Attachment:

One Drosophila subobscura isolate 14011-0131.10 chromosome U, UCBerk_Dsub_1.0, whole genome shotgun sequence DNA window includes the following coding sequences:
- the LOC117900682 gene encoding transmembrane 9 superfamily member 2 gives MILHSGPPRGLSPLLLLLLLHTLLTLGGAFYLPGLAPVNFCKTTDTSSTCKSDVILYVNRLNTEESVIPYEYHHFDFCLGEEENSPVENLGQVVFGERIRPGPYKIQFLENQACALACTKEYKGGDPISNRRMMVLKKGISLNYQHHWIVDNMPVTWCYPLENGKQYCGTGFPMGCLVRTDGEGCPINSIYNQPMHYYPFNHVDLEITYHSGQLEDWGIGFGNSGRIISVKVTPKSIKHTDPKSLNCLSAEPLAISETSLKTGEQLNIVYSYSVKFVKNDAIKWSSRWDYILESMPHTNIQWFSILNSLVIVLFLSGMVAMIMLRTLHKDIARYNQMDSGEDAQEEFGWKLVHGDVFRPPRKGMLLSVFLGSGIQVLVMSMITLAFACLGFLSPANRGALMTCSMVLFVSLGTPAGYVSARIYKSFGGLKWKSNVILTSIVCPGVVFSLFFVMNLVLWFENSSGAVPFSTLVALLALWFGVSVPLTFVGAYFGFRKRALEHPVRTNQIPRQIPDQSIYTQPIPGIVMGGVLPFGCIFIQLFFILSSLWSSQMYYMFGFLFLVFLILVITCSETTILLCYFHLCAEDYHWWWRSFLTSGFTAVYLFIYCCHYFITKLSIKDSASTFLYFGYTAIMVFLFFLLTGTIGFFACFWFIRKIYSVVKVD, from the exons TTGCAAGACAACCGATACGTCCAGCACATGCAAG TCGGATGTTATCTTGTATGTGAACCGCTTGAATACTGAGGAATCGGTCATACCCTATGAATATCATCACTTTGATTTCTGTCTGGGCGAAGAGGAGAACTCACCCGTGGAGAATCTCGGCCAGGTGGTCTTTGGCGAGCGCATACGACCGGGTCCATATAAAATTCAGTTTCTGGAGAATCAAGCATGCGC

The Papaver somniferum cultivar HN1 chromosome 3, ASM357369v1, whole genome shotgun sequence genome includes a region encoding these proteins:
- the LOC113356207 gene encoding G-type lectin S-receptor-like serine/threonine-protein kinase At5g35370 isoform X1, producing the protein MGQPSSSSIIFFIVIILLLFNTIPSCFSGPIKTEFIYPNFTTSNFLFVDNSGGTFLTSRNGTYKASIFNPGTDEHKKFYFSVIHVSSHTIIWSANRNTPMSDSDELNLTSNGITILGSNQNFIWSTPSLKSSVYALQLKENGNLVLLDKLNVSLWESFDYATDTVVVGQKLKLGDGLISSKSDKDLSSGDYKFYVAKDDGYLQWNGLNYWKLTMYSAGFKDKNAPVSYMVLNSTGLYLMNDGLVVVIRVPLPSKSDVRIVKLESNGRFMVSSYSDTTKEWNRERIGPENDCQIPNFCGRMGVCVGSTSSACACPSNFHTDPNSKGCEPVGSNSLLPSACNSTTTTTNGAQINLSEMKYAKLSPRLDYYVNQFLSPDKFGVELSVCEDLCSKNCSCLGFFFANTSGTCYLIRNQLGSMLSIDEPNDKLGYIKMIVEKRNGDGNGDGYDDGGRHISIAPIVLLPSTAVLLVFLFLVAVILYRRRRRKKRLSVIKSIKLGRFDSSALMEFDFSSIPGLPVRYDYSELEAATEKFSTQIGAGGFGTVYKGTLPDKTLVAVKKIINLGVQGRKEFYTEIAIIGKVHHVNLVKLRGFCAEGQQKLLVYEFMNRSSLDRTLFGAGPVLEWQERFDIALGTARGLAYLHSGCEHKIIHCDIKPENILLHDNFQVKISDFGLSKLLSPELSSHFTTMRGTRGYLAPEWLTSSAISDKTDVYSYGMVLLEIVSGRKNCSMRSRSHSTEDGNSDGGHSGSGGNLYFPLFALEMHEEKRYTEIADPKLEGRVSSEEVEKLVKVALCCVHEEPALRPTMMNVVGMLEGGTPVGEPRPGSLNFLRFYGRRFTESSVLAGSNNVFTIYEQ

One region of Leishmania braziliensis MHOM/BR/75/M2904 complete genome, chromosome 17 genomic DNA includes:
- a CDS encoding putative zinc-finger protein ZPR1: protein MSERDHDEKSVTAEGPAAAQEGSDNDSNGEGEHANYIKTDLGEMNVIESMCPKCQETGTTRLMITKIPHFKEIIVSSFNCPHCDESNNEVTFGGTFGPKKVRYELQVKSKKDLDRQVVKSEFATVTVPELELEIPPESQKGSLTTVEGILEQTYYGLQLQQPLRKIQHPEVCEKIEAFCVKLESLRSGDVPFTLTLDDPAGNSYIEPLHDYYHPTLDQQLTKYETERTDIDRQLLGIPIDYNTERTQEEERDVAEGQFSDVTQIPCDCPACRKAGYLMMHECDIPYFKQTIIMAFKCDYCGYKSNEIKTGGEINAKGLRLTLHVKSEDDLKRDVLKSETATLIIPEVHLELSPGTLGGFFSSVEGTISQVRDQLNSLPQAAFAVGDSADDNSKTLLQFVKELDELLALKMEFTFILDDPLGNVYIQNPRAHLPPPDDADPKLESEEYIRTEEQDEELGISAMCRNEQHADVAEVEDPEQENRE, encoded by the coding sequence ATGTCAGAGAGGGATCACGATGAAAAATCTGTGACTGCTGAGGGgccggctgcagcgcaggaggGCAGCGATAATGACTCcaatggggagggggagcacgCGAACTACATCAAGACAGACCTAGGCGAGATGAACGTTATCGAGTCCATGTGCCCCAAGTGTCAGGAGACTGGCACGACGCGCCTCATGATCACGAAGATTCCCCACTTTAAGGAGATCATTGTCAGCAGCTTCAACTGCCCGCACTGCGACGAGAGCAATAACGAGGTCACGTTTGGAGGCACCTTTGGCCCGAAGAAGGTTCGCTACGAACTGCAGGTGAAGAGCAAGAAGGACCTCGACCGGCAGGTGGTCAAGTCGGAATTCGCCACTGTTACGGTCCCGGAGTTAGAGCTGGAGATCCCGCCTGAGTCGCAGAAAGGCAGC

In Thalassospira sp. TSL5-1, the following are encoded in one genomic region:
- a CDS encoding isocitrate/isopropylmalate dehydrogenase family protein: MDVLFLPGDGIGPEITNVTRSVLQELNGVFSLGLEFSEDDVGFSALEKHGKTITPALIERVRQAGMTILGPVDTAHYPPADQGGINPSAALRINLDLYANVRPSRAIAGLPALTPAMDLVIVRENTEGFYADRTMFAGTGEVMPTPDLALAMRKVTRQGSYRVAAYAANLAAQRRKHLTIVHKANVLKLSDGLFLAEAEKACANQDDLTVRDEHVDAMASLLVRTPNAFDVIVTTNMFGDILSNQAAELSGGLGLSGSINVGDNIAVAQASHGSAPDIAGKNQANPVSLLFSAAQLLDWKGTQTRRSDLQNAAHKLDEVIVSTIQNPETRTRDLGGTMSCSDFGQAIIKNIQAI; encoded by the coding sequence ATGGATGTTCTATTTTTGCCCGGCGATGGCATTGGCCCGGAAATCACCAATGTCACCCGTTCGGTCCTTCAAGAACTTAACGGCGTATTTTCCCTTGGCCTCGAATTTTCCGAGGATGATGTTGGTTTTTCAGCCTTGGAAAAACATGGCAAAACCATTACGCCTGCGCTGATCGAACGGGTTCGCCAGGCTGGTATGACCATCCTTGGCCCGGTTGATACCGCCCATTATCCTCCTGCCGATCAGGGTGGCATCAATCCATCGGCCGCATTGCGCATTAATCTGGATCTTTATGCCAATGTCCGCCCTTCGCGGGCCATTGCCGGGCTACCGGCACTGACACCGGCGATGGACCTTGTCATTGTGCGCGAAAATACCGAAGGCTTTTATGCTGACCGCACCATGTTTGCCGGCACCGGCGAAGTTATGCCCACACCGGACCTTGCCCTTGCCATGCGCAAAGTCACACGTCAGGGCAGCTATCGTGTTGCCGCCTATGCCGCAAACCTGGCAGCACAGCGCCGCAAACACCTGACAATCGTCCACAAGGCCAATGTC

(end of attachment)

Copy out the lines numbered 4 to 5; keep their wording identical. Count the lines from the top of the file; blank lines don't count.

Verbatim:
- the LOC113356207 gene encoding G-type lectin S-receptor-like serine/threonine-protein kinase At5g35370 isoform X1, producing the protein MGQPSSSSIIFFIVIILLLFNTIPSCFSGPIKTEFIYPNFTTSNFLFVDNSGGTFLTSRNGTYKASIFNPGTDEHKKFYFSVIHVSSHTIIWSANRNTPMSDSDELNLTSNGITILGSNQNFIWSTPSLKSSVYALQLKENGNLVLLDKLNVSLWESFDYATDTVVVGQKLKLGDGLISSKSDKDLSSGDYKFYVAKDDGYLQWNGLNYWKLTMYSAGFKDKNAPVSYMVLNSTGLYLMNDGLVVVIRVPLPSKSDVRIVKLESNGRFMVSSYSDTTKEWNRERIGPENDCQIPNFCGRMGVCVGSTSSACACPSNFHTDPNSKGCEPVGSNSLLPSACNSTTTTTNGAQINLSEMKYAKLSPRLDYYVNQFLSPDKFGVELSVCEDLCSKNCSCLGFFFANTSGTCYLIRNQLGSMLSIDEPNDKLGYIKMIVEKRNGDGNGDGYDDGGRHISIAPIVLLPSTAVLLVFLFLVAVILYRRRRRKKRLSVIKSIKLGRFDSSALMEFDFSSIPGLPVRYDYSELEAATEKFSTQIGAGGFGTVYKGTLPDKTLVAVKKIINLGVQGRKEFYTEIAIIGKVHHVNLVKLRGFCAEGQQKLLVYEFMNRSSLDRTLFGAGPVLEWQERFDIALGTARGLAYLHSGCEHKIIHCDIKPENILLHDNFQVKISDFGLSKLLSPELSSHFTTMRGTRGYLAPEWLTSSAISDKTDVYSYGMVLLEIVSGRKNCSMRSRSHSTEDGNSDGGHSGSGGNLYFPLFALEMHEEKRYTEIADPKLEGRVSSEEVEKLVKVALCCVHEEPALRPTMMNVVGMLEGGTPVGEPRPGSLNFLRFYGRRFTESSVLAGSNNVFTIYEQ

One region of Leishmania braziliensis MHOM/BR/75/M2904 complete genome, chromosome 17 genomic DNA includes: